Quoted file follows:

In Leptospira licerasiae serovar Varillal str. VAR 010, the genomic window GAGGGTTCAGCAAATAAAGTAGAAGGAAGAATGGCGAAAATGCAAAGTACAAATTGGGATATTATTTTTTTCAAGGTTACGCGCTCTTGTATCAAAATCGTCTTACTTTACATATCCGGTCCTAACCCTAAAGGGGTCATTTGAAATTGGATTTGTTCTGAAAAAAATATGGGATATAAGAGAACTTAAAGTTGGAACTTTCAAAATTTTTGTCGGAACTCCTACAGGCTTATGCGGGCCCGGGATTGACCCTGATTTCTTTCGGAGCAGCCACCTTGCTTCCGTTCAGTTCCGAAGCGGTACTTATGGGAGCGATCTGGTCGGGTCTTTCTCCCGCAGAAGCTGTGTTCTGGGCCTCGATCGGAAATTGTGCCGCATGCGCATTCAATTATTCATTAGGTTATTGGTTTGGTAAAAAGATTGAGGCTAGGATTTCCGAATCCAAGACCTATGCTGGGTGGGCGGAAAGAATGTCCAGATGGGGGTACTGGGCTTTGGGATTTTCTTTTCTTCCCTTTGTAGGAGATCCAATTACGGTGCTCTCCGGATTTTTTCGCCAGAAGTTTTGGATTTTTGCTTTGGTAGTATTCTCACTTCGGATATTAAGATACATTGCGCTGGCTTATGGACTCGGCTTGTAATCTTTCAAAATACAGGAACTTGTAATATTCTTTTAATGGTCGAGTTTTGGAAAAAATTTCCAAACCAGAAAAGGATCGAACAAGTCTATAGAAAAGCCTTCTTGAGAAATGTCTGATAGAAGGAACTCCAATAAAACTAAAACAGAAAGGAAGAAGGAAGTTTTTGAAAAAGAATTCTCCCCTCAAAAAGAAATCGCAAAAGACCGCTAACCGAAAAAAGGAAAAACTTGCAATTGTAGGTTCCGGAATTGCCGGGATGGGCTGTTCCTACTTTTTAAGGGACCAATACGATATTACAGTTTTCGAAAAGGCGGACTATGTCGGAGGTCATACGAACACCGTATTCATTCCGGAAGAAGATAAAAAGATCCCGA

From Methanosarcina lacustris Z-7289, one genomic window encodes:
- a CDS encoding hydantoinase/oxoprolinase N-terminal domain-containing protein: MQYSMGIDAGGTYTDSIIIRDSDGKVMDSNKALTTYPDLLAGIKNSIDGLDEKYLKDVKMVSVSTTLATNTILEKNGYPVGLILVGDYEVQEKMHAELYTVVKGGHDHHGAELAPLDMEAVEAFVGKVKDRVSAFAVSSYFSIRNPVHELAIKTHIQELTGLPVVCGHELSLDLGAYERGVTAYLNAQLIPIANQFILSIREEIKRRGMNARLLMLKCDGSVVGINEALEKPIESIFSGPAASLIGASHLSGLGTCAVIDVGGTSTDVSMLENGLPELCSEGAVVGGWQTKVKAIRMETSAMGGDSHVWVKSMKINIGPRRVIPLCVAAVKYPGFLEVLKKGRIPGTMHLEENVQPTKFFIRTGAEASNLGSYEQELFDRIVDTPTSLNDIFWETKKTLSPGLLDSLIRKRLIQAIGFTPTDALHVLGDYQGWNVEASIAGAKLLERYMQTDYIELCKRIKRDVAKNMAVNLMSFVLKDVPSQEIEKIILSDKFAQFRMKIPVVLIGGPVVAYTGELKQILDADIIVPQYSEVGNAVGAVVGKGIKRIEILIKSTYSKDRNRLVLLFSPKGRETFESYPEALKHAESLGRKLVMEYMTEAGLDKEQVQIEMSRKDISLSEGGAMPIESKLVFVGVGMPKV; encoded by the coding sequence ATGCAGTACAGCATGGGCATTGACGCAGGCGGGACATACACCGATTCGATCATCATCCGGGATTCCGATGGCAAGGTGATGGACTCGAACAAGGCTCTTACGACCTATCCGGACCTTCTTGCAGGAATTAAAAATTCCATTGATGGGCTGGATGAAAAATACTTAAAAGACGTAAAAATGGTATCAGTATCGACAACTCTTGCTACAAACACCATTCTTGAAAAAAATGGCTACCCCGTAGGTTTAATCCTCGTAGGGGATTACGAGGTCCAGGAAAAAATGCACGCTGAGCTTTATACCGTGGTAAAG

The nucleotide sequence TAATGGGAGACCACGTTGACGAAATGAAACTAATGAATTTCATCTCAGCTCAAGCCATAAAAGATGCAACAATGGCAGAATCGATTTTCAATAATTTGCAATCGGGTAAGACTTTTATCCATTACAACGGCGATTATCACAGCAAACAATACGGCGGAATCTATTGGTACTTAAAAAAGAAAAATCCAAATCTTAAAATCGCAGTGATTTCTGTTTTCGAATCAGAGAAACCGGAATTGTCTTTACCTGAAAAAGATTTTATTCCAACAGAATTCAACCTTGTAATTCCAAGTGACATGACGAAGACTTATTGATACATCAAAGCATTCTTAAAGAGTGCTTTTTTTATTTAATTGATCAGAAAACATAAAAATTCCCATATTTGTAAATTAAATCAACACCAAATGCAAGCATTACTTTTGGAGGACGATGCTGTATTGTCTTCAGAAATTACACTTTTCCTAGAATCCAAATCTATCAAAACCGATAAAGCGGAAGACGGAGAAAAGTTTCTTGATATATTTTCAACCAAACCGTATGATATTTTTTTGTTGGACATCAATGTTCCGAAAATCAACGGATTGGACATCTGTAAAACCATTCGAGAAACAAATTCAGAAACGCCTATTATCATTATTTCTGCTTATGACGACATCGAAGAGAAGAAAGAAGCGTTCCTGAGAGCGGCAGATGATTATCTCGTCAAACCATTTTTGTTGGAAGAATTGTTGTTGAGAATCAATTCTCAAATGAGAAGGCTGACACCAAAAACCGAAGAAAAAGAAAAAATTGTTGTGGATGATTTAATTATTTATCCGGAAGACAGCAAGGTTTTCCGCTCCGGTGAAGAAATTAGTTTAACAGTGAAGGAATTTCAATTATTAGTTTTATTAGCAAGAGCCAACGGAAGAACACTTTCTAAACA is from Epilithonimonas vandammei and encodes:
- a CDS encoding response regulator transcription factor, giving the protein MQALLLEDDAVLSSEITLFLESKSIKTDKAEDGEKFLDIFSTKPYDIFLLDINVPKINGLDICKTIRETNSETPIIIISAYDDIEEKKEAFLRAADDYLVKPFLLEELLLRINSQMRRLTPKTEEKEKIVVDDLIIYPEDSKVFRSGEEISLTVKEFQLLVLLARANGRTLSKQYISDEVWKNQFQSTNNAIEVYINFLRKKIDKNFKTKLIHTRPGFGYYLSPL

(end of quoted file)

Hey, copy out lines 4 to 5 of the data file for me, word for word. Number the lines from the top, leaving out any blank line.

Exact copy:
The nucleotide sequence TAATGGGAGACCACGTTGACGAAATGAAACTAATGAATTTCATCTCAGCTCAAGCCATAAAAGATGCAACAATGGCAGAATCGATTTTCAATAATTTGCAATCGGGTAAGACTTTTATCCATTACAACGGCGATTATCACAGCAAACAATACGGCGGAATCTATTGGTACTTAAAAAAGAAAAATCCAAATCTTAAAATCGCAGTGATTTCTGTTTTCGAATCAGAGAAACCGGAATTGTCTTTACCTGAAAAAGATTTTATTCCAACAGAATTCAACCTTGTAATTCCAAGTGACATGACGAAGACTTATTGATACATCAAAGCATTCTTAAAGAGTGCTTTTTTTATTTAATTGATCAGAAAACATAAAAATTCCCATATTTGTAAATTAAATCAACACCAAATGCAAGCATTACTTTTGGAGGACGATGCTGTATTGTCTTCAGAAATTACACTTTTCCTAGAATCCAAATCTATCAAAACCGATAAAGCGGAAGACGGAGAAAAGTTTCTTGATATATTTTCAACCAAACCGTATGATATTTTTTTGTTGGACATCAATGTTCCGAAAATCAACGGATTGGACATCTGTAAAACCATTCGAGAAACAAATTCAGAAACGCCTATTATCATTATTTCTGCTTATGACGACATCGAAGAGAAGAAAGAAGCGTTCCTGAGAGCGGCAGATGATTATCTCGTCAAACCATTTTTGTTGGAAGAATTGTTGTTGAGAATCAATTCTCAAATGAGAAGGCTGACACCAAAAACCGAAGAAAAAGAAAAAATTGTTGTGGATGATTTAATTATTTATCCGGAAGACAGCAAGGTTTTCCGCTCCGGTGAAGAAATTAGTTTAACAGTGAAGGAATTTCAATTATTAGTTTTATTAGCAAGAGCCAACGGAAGAACACTTTCTAAACA is from Epilithonimonas vandammei and encodes:
- a CDS encoding response regulator transcription factor, giving the protein MQALLLEDDAVLSSEITLFLESKSIKTDKAEDGEKFLDIFSTKPYDIFLLDINVPKINGLDICKTIRETNSETPIIIISAYDDIEEKKEAFLRAADDYLVKPFLLEELLLRINSQMRRLTPKTEEKEKIVVDDLIIYPEDSKVFRSGEEISLTVKEFQLLVLLARANGRTLSKQYISDEVWKNQFQSTNNAIEVYINFLRKKIDKNFKTKLIHTRPGFGYYLSPL